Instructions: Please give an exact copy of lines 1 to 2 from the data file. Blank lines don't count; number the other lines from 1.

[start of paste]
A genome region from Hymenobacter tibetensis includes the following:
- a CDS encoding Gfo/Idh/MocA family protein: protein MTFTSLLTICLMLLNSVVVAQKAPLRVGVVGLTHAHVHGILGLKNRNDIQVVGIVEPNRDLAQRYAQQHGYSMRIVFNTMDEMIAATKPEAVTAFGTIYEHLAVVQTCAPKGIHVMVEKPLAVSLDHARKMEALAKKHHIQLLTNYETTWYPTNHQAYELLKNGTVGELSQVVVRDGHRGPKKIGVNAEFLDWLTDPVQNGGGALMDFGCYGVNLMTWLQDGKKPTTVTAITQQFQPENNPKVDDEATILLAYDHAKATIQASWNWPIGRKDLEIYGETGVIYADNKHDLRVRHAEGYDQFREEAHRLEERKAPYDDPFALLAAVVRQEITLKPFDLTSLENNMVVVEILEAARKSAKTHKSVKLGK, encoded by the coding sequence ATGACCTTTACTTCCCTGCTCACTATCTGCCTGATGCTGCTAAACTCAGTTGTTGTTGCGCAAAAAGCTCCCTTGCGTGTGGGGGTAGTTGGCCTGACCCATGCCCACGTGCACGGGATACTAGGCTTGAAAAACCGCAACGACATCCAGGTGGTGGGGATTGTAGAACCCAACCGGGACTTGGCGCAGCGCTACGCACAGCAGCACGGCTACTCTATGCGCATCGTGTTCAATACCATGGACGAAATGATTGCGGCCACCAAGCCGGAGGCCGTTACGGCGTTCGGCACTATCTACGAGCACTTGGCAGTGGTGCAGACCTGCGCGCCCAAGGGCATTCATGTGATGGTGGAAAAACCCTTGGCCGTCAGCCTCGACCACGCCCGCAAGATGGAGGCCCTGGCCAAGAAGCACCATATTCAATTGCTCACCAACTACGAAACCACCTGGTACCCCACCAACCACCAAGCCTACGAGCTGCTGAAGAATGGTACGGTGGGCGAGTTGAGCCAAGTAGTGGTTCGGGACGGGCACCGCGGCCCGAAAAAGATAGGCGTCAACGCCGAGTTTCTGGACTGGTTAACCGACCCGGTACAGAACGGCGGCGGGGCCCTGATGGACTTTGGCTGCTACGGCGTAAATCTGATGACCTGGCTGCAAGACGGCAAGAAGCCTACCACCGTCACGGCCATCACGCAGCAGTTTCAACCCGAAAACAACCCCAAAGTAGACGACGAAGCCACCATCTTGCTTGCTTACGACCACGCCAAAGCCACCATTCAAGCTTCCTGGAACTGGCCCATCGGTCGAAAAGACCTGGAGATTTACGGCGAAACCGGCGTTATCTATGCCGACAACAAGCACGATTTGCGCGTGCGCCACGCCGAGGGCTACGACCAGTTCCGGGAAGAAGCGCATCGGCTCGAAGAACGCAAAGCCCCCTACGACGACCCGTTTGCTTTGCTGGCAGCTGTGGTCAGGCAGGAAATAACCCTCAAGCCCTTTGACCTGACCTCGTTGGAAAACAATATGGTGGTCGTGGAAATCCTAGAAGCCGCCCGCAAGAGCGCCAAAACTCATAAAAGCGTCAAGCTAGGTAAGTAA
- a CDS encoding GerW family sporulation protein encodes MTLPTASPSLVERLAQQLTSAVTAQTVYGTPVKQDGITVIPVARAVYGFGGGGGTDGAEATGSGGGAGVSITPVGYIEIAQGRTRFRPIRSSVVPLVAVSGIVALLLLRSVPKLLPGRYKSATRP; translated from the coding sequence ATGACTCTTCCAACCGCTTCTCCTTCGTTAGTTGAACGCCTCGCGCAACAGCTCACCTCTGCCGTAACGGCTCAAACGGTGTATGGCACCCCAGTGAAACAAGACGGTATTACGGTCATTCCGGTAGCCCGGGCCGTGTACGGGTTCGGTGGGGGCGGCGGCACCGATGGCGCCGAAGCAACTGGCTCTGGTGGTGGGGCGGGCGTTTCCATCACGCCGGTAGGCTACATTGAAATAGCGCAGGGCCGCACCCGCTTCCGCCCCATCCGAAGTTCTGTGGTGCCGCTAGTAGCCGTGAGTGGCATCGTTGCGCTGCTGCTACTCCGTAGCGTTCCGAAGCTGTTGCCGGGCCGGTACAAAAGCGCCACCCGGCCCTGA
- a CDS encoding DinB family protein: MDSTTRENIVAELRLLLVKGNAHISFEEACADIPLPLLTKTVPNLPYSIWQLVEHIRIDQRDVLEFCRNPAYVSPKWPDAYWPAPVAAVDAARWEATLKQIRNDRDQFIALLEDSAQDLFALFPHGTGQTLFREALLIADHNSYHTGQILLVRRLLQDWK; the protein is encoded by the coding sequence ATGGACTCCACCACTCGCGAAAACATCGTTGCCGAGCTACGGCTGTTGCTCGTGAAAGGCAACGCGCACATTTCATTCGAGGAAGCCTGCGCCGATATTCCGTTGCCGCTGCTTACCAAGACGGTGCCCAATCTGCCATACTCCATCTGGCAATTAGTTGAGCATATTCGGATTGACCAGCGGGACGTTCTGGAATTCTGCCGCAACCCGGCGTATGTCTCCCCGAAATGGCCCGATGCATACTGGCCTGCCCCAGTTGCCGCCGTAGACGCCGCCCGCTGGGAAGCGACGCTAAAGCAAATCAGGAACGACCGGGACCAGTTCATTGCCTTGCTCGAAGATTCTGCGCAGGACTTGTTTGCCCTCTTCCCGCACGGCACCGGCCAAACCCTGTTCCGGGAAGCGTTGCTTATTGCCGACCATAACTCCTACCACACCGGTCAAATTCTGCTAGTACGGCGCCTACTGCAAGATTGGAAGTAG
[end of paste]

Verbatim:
A genome region from Hymenobacter tibetensis includes the following:
- a CDS encoding Gfo/Idh/MocA family protein: protein MTFTSLLTICLMLLNSVVVAQKAPLRVGVVGLTHAHVHGILGLKNRNDIQVVGIVEPNRDLAQRYAQQHGYSMRIVFNTMDEMIAATKPEAVTAFGTIYEHLAVVQTCAPKGIHVMVEKPLAVSLDHARKMEALAKKHHIQLLTNYETTWYPTNHQAYELLKNGTVGELSQVVVRDGHRGPKKIGVNAEFLDWLTDPVQNGGGALMDFGCYGVNLMTWLQDGKKPTTVTAITQQFQPENNPKVDDEATILLAYDHAKATIQASWNWPIGRKDLEIYGETGVIYADNKHDLRVRHAEGYDQFREEAHRLEERKAPYDDPFALLAAVVRQEITLKPFDLTSLENNMVVVEILEAARKSAKTHKSVKLGK, encoded by the coding sequence ATGACCTTTACTTCCCTGCTCACTATCTGCCTGATGCTGCTAAACTCAGTTGTTGTTGCGCAAAAAGCTCCCTTGCGTGTGGGGGTAGTTGGCCTGACCCATGCCCACGTGCACGGGATACTAGGCTTGAAAAACCGCAACGACATCCAGGTGGTGGGGATTGTAGAACCCAACCGGGACTTGGCGCAGCGCTACGCACAGCAGCACGGCTACTCTATGCGCATCGTGTTCAATACCATGGACGAAATGATTGCGGCCACCAAGCCGGAGGCCGTTACGGCGTTCGGCACTATCTACGAGCACTTGGCAGTGGTGCAGACCTGCGCGCCCAAGGGCATTCATGTGATGGTGGAAAAACCCTTGGCCGTCAGCCTCGACCACGCCCGCAAGATGGAGGCCCTGGCCAAGAAGCACCATATTCAATTGCTCACCAACTACGAAACCACCTGGTACCCCACCAACCACCAAGCCTACGAGCTGCTGAAGAATGGTACGGTGGGCGAGTTGAGCCAAGTAGTGGTTCGGGACGGGCACCGCGGCCCGAAAAAGATAGGCGTCAACGCCGAGTTTCTGGACTGGTTAACCGACCCGGTACAGAACGGCGGCGGGGCCCTGATGGACTTTGGCTGCTACGGCGTAAATCTGATGACCTGGCTGCAAGACGGCAAGAAGCCTACCACCGTCACGGCCATCACGCAGCAGTTTCAACCCGAAAACAACCCCAAAGTAGACGACGAAGCCACCATCTTGCTTGCTTACGACCACGCCAAAGCCACCATTCAAGCTTCCTGGAACTGGCCCATCGGTCGAAAAGACCTGGAGATTTACGGCGAAACCGGCGTTATCTATGCCGACAACAAGCACGATTTGCGCGTGCGCCACGCCGAGGGCTACGACCAGTTCCGGGAAGAAGCGCATCGGCTCGAAGAACGCAAAGCCCCCTACGACGACCCGTTTGCTTTGCTGGCAGCTGTGGTCAGGCAGGAAATAACCCTCAAGCCCTTTGACCTGACCTCGTTGGAAAACAATATGGTGGTCGTGGAAATCCTAGAAGCCGCCCGCAAGAGCGCCAAAACTCATAAAAGCGTCAAGCTAGGTAAGTAA